There are other studies that support Wunderink’s findings. Johnstone and colleagues5 conducted a somewhat similar study, known as the Northwick Park Study, in the 1980s. They randomly assigned 120 patients who had recovered from a first episode of psychosis to maintenance treatment with drug or placebo and followed them for 2 years. While the placebo group had a higher rate of relapse during this time, they also had an overall higher rate of employment. The authors wrote, “It suggests the disquieting conclusion that the benefits of active neuroleptics in reducing relapse may exact a price in occupational terms.”

More recently, Gleeson and colleagues6 reported on the effects of relapse prevention therapy (RPT), an intervention that was designed to improve adherence to neuroleptic treatment in individuals with first-episode psychosis. Findings indicate that with RPT, more patients continued taking medication, and over the first 12 months, the rate of relapse decreased. But similar to the Wunderink and Johnstone findings, they report that at 30 months, there was no advantage with regard to relapse rate for the experimental group and their vocational outcomes were worse. In other words, drug adherence was associated with worse functional outcome.

Another study also raises questions about the effects of neuroleptics on long-term outcome. For more than 20 years, Harrow has been following a group of individuals who experienced an episode of psychosis. He has found that those who stopped taking neuroleptics had much better outcomes than those who continued taking medication. His study is naturalistic, and one possible explanation for these findings is that those who recovered stopped taking their drugs. However, a recent paper of his raises some doubt about this explanation.7 The presence of psychotic symptoms over the 20 years were examined and compared in 3 groups: those taking drugs at every follow-up visit (group 1), those taking drugs on some but not all visits (group 2), and those not taking drugs at any of the visits starting at the 2-year point (group 3).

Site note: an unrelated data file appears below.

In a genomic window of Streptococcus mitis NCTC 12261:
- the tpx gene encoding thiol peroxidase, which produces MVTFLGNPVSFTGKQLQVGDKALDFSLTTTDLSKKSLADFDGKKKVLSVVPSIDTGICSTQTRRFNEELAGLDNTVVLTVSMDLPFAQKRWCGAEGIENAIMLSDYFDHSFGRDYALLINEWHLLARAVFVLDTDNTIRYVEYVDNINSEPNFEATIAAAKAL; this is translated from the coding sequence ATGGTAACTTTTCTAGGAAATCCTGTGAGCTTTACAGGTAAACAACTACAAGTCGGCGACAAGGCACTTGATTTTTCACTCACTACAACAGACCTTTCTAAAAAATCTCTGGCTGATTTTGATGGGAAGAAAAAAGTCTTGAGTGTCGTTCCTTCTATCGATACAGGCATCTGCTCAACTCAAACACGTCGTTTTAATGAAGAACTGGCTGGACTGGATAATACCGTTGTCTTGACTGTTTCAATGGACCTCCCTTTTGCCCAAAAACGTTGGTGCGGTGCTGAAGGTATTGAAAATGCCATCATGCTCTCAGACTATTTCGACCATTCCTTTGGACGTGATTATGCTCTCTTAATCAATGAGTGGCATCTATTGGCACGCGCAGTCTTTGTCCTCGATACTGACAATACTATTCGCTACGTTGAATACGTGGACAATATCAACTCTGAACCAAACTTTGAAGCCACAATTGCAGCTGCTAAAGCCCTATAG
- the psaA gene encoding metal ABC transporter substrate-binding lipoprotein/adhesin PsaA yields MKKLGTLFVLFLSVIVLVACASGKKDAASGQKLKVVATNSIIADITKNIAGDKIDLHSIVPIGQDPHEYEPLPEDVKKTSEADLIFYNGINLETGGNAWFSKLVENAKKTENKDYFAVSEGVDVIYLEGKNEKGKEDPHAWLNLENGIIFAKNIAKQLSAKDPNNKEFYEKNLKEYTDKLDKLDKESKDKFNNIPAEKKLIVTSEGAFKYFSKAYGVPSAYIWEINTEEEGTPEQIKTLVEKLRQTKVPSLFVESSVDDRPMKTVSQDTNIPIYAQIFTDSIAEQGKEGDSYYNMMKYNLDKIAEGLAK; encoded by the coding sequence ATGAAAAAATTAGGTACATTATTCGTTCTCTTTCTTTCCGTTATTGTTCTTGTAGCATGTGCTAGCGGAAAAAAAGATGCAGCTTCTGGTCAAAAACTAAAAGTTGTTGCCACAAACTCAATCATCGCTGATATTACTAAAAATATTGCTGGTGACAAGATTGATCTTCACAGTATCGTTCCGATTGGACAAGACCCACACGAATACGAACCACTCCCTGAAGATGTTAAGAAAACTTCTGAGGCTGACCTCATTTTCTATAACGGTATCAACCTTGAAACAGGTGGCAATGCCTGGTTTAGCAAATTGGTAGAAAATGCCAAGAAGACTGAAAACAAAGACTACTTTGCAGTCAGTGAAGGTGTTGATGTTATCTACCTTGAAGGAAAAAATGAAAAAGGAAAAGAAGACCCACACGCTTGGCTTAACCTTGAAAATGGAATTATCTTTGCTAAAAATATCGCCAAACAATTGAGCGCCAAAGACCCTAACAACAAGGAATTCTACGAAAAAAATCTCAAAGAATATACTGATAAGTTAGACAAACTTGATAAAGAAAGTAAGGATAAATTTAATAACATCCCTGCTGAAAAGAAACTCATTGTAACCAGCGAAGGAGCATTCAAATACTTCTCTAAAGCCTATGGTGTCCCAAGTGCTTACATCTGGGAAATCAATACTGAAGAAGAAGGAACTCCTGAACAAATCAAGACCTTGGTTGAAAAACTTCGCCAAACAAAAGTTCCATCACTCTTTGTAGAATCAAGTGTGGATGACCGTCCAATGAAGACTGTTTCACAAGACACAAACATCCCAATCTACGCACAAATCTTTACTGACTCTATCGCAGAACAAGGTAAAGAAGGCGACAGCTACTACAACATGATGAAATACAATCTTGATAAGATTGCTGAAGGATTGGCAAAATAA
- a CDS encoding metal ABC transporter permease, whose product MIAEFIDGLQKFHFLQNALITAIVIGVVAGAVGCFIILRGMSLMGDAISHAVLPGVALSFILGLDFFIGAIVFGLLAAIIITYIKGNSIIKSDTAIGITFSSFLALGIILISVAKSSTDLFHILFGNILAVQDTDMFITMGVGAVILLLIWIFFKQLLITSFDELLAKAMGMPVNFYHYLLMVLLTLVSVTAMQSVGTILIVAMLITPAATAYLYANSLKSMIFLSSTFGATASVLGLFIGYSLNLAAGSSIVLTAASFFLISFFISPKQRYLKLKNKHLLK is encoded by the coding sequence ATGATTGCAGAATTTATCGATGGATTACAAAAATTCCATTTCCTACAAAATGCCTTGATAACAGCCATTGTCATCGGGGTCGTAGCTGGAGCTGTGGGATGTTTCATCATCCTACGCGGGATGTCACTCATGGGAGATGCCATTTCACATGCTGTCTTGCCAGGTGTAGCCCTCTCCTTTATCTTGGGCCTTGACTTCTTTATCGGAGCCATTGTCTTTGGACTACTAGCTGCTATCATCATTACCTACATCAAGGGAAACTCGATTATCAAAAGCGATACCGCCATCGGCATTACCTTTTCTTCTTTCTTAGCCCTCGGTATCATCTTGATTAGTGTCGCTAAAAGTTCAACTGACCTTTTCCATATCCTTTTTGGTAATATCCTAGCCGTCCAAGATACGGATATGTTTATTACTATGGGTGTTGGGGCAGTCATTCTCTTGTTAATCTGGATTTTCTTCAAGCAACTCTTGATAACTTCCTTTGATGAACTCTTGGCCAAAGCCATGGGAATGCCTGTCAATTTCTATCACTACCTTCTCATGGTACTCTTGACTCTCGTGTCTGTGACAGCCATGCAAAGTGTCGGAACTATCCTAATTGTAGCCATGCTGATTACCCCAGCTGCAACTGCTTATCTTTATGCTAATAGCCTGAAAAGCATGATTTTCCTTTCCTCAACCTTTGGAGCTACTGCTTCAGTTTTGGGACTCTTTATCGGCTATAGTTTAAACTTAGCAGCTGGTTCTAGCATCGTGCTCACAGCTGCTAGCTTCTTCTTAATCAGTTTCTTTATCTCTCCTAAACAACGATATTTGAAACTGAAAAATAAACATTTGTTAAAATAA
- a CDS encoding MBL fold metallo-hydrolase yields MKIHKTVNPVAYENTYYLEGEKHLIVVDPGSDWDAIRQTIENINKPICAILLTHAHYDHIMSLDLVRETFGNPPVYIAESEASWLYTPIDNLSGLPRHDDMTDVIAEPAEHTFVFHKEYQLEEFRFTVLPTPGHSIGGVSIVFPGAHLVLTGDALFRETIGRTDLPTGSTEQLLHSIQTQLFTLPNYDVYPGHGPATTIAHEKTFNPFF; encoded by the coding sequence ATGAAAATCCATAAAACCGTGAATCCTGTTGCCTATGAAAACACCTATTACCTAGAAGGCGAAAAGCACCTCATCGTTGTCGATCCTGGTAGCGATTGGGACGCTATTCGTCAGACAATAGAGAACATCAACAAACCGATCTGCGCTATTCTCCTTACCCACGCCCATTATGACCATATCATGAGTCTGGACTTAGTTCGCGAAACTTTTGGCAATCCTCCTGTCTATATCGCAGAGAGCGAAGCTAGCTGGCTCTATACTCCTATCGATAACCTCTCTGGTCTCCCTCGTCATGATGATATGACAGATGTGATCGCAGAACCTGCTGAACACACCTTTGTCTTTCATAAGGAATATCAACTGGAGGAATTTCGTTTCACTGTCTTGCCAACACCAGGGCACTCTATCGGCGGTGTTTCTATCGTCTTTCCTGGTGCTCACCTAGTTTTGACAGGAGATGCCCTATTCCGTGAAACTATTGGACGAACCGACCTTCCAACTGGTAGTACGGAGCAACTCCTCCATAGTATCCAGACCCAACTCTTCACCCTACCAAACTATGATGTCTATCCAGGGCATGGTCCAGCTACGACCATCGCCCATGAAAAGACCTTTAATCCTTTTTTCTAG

At 2 years, 74% of individuals in group 1 had psychotic symptoms, as did 60% of those in group 3. Although these differences are not statistically significant, the lines diverge at year 4.5 and continue to diverge over the next 15 years. At 4.5 years, 86% of group 1 have psychotic symptoms compared with 21% of group 3. By year 20, the difference is 68% compared with 8%.

If the group who stopped taking drugs did so because they were better, one would have expected to see that difference at 2 years, when medications had already stopped being taken. That is, if recovery led to drug discontinuation, then recovery should precede drug discontinuation; however, recovery began a few years after the drugs had been stopped.